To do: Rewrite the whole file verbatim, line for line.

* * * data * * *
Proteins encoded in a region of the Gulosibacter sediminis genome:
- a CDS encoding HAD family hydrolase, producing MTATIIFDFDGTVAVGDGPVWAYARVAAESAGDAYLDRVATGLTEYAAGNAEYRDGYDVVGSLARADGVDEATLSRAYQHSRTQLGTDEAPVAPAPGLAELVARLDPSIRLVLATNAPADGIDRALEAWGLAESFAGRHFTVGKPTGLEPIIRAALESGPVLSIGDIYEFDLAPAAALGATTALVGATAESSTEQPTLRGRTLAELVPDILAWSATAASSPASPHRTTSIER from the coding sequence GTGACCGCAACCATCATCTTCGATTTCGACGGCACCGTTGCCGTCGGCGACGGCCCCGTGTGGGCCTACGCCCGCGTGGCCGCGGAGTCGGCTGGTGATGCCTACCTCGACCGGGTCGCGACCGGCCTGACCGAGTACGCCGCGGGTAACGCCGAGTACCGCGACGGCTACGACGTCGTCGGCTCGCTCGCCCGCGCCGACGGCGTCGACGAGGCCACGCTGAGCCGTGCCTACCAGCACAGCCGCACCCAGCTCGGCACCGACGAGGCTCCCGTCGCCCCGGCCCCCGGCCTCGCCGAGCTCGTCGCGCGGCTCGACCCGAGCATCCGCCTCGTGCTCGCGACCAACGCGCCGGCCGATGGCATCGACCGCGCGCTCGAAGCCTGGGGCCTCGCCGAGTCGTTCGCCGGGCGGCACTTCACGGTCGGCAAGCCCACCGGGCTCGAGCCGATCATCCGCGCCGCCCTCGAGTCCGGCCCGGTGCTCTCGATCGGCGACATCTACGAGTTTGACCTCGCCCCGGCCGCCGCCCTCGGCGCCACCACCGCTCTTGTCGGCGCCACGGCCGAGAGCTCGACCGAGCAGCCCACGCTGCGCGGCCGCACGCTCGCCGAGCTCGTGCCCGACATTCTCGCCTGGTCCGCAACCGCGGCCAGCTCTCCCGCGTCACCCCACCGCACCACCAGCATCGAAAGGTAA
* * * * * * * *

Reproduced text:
Proteins encoded in a region of the Gulosibacter sediminis genome:
- a CDS encoding HAD family hydrolase, producing MTATIIFDFDGTVAVGDGPVWAYARVAAESAGDAYLDRVATGLTEYAAGNAEYRDGYDVVGSLARADGVDEATLSRAYQHSRTQLGTDEAPVAPAPGLAELVARLDPSIRLVLATNAPADGIDRALEAWGLAESFAGRHFTVGKPTGLEPIIRAALESGPVLSIGDIYEFDLAPAAALGATTALVGATAESSTEQPTLRGRTLAELVPDILAWSATAASSPASPHRTTSIER from the coding sequence GTGACCGCAACCATCATCTTCGATTTCGACGGCACCGTTGCCGTCGGCGACGGCCCCGTGTGGGCCTACGCCCGCGTGGCCGCGGAGTCGGCTGGTGATGCCTACCTCGACCGGGTCGCGACCGGCCTGACCGAGTACGCCGCGGGTAACGCCGAGTACCGCGACGGCTACGACGTCGTCGGCTCGCTCGCCCGCGCCGACGGCGTCGACGAGGCCACGCTGAGCCGTGCCTACCAGCACAGCCGCACCCAGCTCGGCACCGACGAGGCTCCCGTCGCCCCGGCCCCCGGCCTCGCCGAGCTCGTCGCGCGGCTCGACCCGAGCATCCGCCTCGTGCTCGCGACCAACGCGCCGGCCGATGGCATCGACCGCGCGCTCGAAGCCTGGGGCCTCGCCGAGTCGTTCGCCGGGCGGCACTTCACGGTCGGCAAGCCCACCGGGCTCGAGCCGATCATCCGCGCCGCCCTCGAGTCCGGCCCGGTGCTCTCGATCGGCGACATCTACGAGTTTGACCTCGCCCCGGCCGCCGCCCTCGGCGCCACCACCGCTCTTGTCGGCGCCACGGCCGAGAGCTCGACCGAGCAGCCCACGCTGCGCGGCCGCACGCTCGCCGAGCTCGTGCCCGACATTCTCGCCTGGTCCGCAACCGCGGCCAGCTCTCCCGCGTCACCCCACCGCACCACCAGCATCGAAAGGTAA